By Gary Lloyd
Neighbors in the Pilgrim’s Rest neighborhood in Trussville used to wave to one another from their driveways and porches, say hello while their children trick-or-treated.
Most neighbors knew each other, but they didn’t “really know” them, said Sherri Blank, who lives on Jonathan’s Way. Blank had thought of organizing a block party well before the Jan. 23, 2012, EF-3 tornado ripped through the community, but it never happened. At least before today.
About 50 to 60 people gathered today for a block party, a remembrance of last year’s devastation and an appreciation of being here today. There were no fatalities in the neighborhood, which lost 17 homes completely to the tornado and affected 82. The lone fatality in the immediate area happened in Clay’s Steeplechase neighborhood, where 16-year-old Christina Heichelbech, a bright student who volunteered at the Clay-Chalkville Animal Clinic, died.
“The day this happened was a tragic day,” Jefferson County Commissioner Joe Knight said today from the driveway of a rebuilt Pilgrim’s Rest home
Blank said Pilgrim’s Rest residents now have common ground. They heard the same deafening noises during the tornado, saw the same sights, said the same prayers.
“They went through it just like the rest of us,” she said.
Knight, the county commission’s liaison to the Alabama Emergency Management Agency, was out at 4:30 a.m. the day of the tornado, directing fire trucks near Center Point Parkway.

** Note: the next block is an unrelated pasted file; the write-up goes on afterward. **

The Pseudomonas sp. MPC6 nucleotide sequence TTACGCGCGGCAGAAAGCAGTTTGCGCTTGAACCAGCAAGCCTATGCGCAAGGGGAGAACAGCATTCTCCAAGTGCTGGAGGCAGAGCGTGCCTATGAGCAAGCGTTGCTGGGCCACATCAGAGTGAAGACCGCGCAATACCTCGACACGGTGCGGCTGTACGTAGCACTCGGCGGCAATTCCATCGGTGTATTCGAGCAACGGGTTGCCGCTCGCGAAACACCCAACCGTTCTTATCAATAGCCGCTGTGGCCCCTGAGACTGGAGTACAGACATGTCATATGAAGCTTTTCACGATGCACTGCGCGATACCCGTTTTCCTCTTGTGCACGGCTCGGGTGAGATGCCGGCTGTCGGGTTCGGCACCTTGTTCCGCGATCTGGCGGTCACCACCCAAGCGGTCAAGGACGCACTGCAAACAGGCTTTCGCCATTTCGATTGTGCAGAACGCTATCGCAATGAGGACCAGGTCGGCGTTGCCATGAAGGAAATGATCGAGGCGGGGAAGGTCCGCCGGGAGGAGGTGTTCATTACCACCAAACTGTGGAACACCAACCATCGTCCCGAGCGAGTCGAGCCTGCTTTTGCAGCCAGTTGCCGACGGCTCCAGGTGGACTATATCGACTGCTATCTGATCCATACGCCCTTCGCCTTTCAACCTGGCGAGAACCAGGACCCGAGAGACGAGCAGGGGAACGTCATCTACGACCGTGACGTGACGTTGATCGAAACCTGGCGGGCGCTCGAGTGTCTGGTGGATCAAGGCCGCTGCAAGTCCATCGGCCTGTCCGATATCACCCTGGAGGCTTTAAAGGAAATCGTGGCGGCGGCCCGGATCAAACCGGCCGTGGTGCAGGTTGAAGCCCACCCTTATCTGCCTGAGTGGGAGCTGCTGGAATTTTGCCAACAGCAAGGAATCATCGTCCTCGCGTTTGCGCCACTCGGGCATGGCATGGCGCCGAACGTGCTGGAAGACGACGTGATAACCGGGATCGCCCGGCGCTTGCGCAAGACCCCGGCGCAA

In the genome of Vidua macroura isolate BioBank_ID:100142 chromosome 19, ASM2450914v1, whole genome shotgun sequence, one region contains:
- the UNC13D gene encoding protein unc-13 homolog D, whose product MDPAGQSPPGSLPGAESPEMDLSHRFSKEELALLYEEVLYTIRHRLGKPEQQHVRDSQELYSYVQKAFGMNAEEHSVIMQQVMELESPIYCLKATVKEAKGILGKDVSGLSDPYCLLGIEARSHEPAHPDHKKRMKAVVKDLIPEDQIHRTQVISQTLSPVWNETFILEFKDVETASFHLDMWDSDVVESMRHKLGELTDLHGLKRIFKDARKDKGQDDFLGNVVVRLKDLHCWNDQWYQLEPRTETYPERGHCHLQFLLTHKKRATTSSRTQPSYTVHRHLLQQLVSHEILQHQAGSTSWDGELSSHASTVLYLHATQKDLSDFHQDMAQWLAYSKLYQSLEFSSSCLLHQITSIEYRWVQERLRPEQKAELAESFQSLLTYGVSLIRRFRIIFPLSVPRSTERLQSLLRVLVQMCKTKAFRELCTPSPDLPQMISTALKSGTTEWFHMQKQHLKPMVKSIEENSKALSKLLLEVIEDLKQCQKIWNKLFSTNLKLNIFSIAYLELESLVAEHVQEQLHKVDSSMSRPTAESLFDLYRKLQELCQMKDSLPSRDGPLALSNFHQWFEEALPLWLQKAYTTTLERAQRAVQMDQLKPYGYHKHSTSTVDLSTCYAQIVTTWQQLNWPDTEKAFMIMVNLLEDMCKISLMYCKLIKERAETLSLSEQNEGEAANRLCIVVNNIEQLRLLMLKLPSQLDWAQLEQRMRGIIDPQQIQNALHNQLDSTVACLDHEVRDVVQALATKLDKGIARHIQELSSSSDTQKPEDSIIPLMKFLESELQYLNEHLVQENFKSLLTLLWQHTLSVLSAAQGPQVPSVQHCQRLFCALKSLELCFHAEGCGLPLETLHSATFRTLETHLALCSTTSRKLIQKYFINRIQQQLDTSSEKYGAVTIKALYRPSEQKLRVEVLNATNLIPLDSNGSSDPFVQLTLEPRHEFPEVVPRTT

“A year ago a tragedy, today a celebration and the reuniting of a neighborhood,” he said. “I think it’s a wonderful thing.”
Trussville Fire & Rescue Chief Russell Ledbetter said the neighborhood looks “much better” a year later. Most of the debris is cleaned up, people are rebuilding and repairing homes, and residents have moved back in.
“It’s just a different place,” Ledbetter said, adding that he was “absolutely amazed” that there were no fatalities in the neighborhood.
Blank said neighbors shared gratefulness they all feel in surviving the tornado.
“We’re all still here,” she said.
A year ago, the scene was “total devastation,” Ledbetter said. Today, after a couple days of snow and ice, the sun was shining.
“It’s a great day. It’s Alabama, a beautiful day, sunshine, snow on the roofs,” Knight said. “Where else in the world could you have such a wonderful little coming together of events?”
Contact Gary Lloyd at email@example.com and follow him on Twitter @GaryALloyd.